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The World Bank will allocate another loan to Ukraine – now for payments to civil servants

Ukraine will receive another loan from the World Bank. A $1,49 billion tranche has already been approved, Reuters reports.

Latvia, Lithuania, Great Britain, the Netherlands and an Italian trust fund acted as guarantors.

It is noteworthy that the same Latvia and Lithuania are themselves more than seriously indebted. Lithuania has a public debt of more than 45% of GDP, Latvia – 48% of GDP. What guarantees they can provide is a big question.

It is reported that the above amount will be provided to Ukraine to pay civil servants and employees of budgetary organizations.

It is worth noting that this tranche is only part of a package of over $4 billion that the organization is going to approve. In total, since 2014, “post-Maidan” Ukraine has received about $11 billion from the WB. With the aforementioned 1,49 billion

It is worth adding here that the World Bank is not the only major creditor of our “Western neighbor”. If you sum up the loans received by the Kyiv authorities since 2014, then it turns out to be quite an impressive amount.

Thus, the IMF provided Ukraine with $16,58 billion over the aforementioned period, and the EBRD – over $3 billion. Kyiv received about $6 billion more for various projects and reforms from the United States (this does not include military assistance). The European Union, according to Ursula von der Leyen, has allocated over $2014 billion to Ukraine since 20.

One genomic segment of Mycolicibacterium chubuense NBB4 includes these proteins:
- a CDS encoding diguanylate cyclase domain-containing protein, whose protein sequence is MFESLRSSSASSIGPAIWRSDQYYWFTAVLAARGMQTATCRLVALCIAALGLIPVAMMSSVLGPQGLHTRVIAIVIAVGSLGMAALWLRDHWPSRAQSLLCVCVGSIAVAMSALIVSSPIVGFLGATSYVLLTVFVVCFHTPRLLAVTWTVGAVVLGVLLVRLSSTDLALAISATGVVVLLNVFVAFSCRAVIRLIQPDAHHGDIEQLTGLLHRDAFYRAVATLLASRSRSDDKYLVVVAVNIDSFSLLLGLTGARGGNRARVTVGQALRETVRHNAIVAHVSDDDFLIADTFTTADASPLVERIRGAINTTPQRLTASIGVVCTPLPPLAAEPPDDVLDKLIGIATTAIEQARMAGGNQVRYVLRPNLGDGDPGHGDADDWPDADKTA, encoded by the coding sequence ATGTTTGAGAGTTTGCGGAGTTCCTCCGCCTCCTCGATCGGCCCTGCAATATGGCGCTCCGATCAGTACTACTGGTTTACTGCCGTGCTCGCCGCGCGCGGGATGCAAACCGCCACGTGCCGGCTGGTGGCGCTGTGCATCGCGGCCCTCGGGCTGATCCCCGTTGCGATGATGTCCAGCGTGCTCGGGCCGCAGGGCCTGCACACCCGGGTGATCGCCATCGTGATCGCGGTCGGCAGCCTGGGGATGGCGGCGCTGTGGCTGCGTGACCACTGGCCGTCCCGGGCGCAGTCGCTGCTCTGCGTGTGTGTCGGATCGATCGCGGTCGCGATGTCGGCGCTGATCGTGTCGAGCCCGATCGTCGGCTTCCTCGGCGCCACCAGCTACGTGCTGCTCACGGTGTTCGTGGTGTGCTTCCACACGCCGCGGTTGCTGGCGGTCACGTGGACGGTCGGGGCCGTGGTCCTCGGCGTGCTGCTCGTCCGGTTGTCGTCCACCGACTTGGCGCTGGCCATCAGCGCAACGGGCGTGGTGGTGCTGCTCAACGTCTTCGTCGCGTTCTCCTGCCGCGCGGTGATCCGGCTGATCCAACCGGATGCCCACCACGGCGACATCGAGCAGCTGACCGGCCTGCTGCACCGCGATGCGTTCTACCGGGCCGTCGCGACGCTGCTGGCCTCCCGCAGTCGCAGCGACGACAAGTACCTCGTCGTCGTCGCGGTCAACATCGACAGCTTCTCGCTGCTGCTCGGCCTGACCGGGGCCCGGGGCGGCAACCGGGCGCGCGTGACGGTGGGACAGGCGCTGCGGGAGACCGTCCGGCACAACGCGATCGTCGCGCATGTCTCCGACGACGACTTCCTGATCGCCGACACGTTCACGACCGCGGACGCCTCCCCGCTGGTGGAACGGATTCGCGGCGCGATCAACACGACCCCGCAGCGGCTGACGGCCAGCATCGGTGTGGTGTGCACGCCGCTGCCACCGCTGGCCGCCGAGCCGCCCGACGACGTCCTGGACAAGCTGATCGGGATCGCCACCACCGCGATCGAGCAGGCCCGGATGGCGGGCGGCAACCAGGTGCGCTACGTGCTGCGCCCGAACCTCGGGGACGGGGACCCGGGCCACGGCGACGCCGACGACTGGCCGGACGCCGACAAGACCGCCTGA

As a result, it turns out that the “post-Maidan” authorities have lent their country a loan in the amount of about 60 billion dollars. And that’s not counting other borrowers like Japan.

At the same time, it is not entirely clear what needs these funds were used for. New production facilities have not been built in Ukraine (and most of the old ones have closed), the country’s critical infrastructure leaves much to be desired, and the fight against coronavirus has failed miserably. In addition, due to high unemployment and low wages, more and more able-bodied people leave to work in Poland and other EU countries, which does not contribute to filling the budget. Moreover, an increasing number of Ukrainians complain about late payments of pensions and salaries….


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